Today being the fiftieth day of the year, it is high time for a bit of meditation upon these lines from the fiftieth psalm:
Those who bring thanksgiving as their sacrifice honor me;
to those who go the right way
I will show the salvation of God (Ps 50.23).
Ps 50 is a substantial rejection of false theology of sacrifice. In contradistinction to Vedic Hindu traditions, according to which the sacrifices to the gods strengthen them to maintain the integrity and substantial existence of the universe, God in the Hebrew tradition has no need of sacrifices from anyone:
If I were hungry, I would not tell you,
for the world and all that is in it is mine.
Do I eat the flesh of bulls,
or drink the blood of goats? (vv. 12-13)
It would be absurd and heretical to suppose that our sacrifices in some way affect God or strengthen him or provide him with a little bit of "juice" when he's feeling tired. On the contrary, even if per impossibile God had need of sustenance and food, he would have no need to ask it from us. Everything that exists everywhere has come into being from God, and everything belongs to him. Why should he ask us -- frail and imperfect and unreliable and petty -- to feed him and meet some needs of his?
As a matter of fact, what God requires is not the animal per se but that we thank him:
Offer to God a sacrifice of thanksgiving,
and pay your vows to the Most High.
Call on me in the day of trouble;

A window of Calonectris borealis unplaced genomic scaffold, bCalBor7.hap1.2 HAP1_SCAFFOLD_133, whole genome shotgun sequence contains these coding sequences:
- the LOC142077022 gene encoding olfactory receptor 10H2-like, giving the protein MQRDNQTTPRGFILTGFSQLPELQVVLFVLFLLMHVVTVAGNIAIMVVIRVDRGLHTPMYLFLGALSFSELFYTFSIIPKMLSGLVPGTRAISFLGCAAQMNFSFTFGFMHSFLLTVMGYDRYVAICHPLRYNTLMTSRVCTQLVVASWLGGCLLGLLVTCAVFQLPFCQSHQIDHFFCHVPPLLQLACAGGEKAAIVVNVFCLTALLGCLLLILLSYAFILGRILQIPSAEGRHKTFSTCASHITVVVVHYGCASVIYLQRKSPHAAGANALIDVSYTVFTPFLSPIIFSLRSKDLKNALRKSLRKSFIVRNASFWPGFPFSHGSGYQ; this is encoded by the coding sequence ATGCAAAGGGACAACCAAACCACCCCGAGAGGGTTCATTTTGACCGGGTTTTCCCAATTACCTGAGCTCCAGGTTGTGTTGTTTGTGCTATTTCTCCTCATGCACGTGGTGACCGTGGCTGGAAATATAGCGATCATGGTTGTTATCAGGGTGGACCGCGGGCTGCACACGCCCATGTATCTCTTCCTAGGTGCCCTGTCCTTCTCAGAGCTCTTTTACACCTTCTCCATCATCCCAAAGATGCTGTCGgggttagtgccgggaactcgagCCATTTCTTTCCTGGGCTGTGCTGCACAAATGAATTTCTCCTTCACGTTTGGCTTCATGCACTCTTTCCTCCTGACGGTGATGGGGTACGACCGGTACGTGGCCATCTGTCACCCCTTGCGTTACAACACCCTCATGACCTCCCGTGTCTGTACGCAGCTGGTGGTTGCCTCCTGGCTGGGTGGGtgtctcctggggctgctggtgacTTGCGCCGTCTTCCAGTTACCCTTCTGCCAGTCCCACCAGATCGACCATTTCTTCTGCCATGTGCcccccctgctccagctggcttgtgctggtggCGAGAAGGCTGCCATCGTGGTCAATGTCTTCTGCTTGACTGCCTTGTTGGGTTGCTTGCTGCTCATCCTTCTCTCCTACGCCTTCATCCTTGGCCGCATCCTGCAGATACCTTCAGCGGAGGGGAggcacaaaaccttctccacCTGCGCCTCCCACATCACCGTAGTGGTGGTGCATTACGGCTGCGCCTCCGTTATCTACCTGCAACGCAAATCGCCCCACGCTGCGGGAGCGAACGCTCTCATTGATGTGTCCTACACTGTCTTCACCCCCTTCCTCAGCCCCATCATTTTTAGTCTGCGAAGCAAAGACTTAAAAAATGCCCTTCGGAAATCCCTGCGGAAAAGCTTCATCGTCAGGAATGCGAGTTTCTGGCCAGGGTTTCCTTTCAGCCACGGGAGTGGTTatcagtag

I will deliver you, and you shall glorify me (vv. 14-15).
God calls us to give sacrifices of thanksgiving. Why is that? Because sacrifice is not for God, it must follow that it is for our own sake. And clearly enough, God desires us to offer sacrifices of thanksgiving and gratitude so that we might come to terms with the fact that we depend upon God utterly for everything we have. The point is orienting us towards God in faith: in a deep trust that loves God and recognizes that everything we have is a gift.
Sacrifices consequently serve to express and foster faith. Because we recognize that God gives us everything, because we realize that we have nothing from ourselves but rather have received everything from him, therefore we realize that God loves us and cares for us. And because he cares for us, we will know to call out to him in the day of trouble, so that he will rescue us. In this way, we see that sacrifices serve also to keep us from depending too much on ourselves. If we try to fight our way out of our problems, we are likely to fall into evil, if not to fall altogether. But when we call on God, he delivers us, because we know that we depend on him, and we are thankful for everything he gives.
In this way, then, the one who brings sacrifices of thanksgiving will see the salvation of God. In bringing these sacrifices, we learn to have faith in God and trust him and love him. So we ought to start today to say, like one of the great Seahawks players did, "I'm thankful."